Are Cool Roofs Cool Yet?
If every building had an energy-efficientÂ roof, we would be able to cool the surrounding areas and reduce heating and cooling costs inside the building. That is the reasoning behind a California lawÂ requiring light reflective roofs on all new buildings.
It is already the law for new flat roofs here, and information is available on rating coolroofing here.
Here, architect Richard Meier and his partner Michael Palladino have apparently created a design to go one further. Itâ€™s entirely white; roofs, walls, and interiors.
The McMansion-sized size of the thing atÂ 4,280-sq.-ft is not so planet friendly; because it takes more energy to heat and cool a larger space. But this house would be well suited for a ground heat exchange to passively heat and cool itself with 55 degree air cooled from 10Â feet under the ground.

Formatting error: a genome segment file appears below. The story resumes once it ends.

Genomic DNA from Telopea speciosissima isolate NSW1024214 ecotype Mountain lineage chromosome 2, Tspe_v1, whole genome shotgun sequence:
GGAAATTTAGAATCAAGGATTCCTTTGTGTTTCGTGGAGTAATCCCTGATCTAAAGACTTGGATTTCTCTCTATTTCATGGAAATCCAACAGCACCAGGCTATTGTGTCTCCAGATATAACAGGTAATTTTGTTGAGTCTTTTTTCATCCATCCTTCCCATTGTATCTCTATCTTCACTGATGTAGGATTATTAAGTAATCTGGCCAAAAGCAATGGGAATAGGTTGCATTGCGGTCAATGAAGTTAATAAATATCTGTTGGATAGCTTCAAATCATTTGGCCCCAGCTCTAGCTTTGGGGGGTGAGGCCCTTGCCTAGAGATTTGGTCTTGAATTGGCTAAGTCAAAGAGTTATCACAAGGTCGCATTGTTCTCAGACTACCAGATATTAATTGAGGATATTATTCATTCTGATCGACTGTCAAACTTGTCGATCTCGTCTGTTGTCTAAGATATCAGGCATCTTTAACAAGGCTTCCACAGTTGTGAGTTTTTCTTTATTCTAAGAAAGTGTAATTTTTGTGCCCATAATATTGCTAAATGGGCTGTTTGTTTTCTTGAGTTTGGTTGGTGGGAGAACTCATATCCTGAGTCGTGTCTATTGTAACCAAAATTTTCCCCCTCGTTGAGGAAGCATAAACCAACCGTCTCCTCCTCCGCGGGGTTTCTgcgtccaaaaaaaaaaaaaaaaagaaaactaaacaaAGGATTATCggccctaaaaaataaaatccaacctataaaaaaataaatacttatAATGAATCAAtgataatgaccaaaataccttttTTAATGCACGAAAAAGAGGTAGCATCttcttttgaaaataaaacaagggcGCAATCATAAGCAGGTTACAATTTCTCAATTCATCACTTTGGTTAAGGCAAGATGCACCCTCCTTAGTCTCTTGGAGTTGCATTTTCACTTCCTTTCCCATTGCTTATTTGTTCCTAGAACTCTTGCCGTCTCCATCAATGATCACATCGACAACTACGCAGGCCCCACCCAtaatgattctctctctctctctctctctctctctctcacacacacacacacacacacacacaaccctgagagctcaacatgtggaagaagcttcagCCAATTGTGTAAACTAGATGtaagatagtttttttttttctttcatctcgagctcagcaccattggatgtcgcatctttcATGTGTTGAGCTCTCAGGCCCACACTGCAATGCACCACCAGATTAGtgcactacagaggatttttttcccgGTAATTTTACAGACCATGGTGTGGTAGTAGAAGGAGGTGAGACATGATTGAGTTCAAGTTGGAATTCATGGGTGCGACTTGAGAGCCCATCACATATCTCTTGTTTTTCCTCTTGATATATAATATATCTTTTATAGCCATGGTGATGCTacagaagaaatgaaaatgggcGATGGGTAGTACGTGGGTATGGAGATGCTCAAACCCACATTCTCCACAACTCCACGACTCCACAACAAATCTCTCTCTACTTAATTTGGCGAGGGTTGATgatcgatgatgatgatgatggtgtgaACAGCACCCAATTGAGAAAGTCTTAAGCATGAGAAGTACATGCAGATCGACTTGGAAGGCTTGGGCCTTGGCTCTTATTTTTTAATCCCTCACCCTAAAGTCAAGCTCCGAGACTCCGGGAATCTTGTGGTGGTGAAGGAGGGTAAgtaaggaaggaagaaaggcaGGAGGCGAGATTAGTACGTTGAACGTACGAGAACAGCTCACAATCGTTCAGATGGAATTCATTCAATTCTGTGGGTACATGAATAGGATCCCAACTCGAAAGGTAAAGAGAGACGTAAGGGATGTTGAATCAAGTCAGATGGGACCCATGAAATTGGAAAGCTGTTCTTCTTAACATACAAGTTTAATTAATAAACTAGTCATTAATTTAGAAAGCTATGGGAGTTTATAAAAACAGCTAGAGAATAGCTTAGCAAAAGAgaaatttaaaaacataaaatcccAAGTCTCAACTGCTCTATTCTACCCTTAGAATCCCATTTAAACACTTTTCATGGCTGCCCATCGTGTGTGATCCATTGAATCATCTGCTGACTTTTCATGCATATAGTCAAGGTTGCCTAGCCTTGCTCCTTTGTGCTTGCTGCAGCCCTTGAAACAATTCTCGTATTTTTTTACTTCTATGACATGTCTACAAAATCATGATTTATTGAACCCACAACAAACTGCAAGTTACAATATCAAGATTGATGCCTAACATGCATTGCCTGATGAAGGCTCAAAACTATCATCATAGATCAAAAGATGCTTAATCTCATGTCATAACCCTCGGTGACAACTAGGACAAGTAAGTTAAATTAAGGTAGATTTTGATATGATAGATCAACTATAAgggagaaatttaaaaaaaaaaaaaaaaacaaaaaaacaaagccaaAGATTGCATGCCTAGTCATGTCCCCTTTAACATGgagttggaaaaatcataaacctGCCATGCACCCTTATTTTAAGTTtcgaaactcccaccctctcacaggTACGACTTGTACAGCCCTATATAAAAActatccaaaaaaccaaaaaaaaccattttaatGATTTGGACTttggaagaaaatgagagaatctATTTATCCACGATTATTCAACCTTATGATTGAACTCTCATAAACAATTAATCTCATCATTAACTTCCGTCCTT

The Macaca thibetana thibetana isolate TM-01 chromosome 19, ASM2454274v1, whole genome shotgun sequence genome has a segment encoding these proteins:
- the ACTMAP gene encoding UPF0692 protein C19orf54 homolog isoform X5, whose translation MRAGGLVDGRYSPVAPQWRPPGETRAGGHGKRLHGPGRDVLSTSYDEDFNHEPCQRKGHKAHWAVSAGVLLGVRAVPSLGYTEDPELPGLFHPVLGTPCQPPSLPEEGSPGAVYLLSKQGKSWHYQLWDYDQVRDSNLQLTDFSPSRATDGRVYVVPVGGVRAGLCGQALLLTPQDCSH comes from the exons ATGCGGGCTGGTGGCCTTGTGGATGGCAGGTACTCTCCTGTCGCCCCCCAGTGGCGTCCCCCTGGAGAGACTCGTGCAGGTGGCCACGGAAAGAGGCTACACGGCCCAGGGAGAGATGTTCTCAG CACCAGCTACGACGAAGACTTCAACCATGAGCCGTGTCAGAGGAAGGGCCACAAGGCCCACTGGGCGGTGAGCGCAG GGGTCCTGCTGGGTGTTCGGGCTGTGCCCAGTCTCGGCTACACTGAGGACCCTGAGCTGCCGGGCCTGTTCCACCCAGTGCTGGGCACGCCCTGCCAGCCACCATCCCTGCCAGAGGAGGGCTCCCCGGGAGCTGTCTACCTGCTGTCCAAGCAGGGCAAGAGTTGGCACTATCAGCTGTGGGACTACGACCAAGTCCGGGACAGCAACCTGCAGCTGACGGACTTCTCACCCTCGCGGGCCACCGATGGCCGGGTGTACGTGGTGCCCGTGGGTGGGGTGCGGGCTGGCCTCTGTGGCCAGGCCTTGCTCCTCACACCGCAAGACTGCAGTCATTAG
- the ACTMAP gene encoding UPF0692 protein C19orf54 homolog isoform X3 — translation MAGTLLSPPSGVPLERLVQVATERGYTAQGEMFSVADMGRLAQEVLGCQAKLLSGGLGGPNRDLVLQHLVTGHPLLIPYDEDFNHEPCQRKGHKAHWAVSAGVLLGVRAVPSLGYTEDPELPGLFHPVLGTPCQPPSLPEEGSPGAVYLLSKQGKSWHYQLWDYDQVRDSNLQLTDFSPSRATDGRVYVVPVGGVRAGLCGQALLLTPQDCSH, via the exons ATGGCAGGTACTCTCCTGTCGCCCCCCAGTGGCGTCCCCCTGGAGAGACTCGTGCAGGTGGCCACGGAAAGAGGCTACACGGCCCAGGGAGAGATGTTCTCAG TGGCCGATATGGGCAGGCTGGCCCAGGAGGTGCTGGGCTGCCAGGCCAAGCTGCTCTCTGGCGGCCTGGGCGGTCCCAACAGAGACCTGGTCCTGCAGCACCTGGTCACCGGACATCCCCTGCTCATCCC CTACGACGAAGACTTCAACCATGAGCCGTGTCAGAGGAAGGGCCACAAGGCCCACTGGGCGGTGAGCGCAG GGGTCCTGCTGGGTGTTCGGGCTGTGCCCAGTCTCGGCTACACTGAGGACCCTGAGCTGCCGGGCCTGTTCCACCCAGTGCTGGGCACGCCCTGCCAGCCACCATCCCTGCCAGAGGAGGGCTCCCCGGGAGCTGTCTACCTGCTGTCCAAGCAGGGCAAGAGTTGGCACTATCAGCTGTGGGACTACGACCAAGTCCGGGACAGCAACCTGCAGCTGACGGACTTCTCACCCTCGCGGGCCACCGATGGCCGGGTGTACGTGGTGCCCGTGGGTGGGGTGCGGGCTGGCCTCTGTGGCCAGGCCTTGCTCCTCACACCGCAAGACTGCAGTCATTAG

As architects in California get closer to 2020, they will need to think more about passive cooling and heating and zero energy houses, because by 2020 – every new building must be zero energy by then.
Incorporate solar roofing on the white roof, and this could be a zero energy house.
The blue of solar panels would visually extend right out to the ocean. (And conceal that horrible mess ofÂ mechanical contraptions on that roof.) White elastomeric coolroofing under the solar panels would help cool the modules; making them more efficient on hot days.
So with 2020 and its energy efficiency and zero energy requirements almost upon us, are architects thinking about the energy efficiency of white roofs and solar panels for energy yet?
â€œThe beams at the roof, located above the horizontal framing, express the structural rhythm and layering of components,â€ explains the architect. â€œThis cadence is repeated with the joinery of the painted aluminum exterior wall panels and modular windows. The mass of the exterior plaster walls are juxtaposed to the transparent glazed facades, creating a mosaic of layered materials.â€
Blah, blah, blah…